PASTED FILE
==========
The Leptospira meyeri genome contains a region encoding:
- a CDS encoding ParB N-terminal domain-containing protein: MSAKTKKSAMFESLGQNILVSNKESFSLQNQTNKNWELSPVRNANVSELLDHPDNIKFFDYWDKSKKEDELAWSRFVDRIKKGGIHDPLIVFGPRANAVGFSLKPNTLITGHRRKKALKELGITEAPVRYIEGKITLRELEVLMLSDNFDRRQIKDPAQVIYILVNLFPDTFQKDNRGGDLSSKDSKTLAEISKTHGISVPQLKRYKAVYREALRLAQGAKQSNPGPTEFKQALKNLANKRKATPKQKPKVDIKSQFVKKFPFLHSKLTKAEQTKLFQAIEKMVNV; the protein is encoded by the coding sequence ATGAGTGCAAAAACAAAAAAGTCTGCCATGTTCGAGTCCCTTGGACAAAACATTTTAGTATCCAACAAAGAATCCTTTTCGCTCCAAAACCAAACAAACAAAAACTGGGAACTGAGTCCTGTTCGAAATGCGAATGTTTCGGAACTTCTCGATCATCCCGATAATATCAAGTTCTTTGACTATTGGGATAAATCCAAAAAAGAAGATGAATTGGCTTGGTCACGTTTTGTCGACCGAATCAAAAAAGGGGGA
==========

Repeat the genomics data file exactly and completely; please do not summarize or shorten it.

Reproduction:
The Leptospira meyeri genome contains a region encoding:
- a CDS encoding ParB N-terminal domain-containing protein: MSAKTKKSAMFESLGQNILVSNKESFSLQNQTNKNWELSPVRNANVSELLDHPDNIKFFDYWDKSKKEDELAWSRFVDRIKKGGIHDPLIVFGPRANAVGFSLKPNTLITGHRRKKALKELGITEAPVRYIEGKITLRELEVLMLSDNFDRRQIKDPAQVIYILVNLFPDTFQKDNRGGDLSSKDSKTLAEISKTHGISVPQLKRYKAVYREALRLAQGAKQSNPGPTEFKQALKNLANKRKATPKQKPKVDIKSQFVKKFPFLHSKLTKAEQTKLFQAIEKMVNV; the protein is encoded by the coding sequence ATGAGTGCAAAAACAAAAAAGTCTGCCATGTTCGAGTCCCTTGGACAAAACATTTTAGTATCCAACAAAGAATCCTTTTCGCTCCAAAACCAAACAAACAAAAACTGGGAACTGAGTCCTGTTCGAAATGCGAATGTTTCGGAACTTCTCGATCATCCCGATAATATCAAGTTCTTTGACTATTGGGATAAATCCAAAAAAGAAGATGAATTGGCTTGGTCACGTTTTGTCGACCGAATCAAAAAAGGGGGA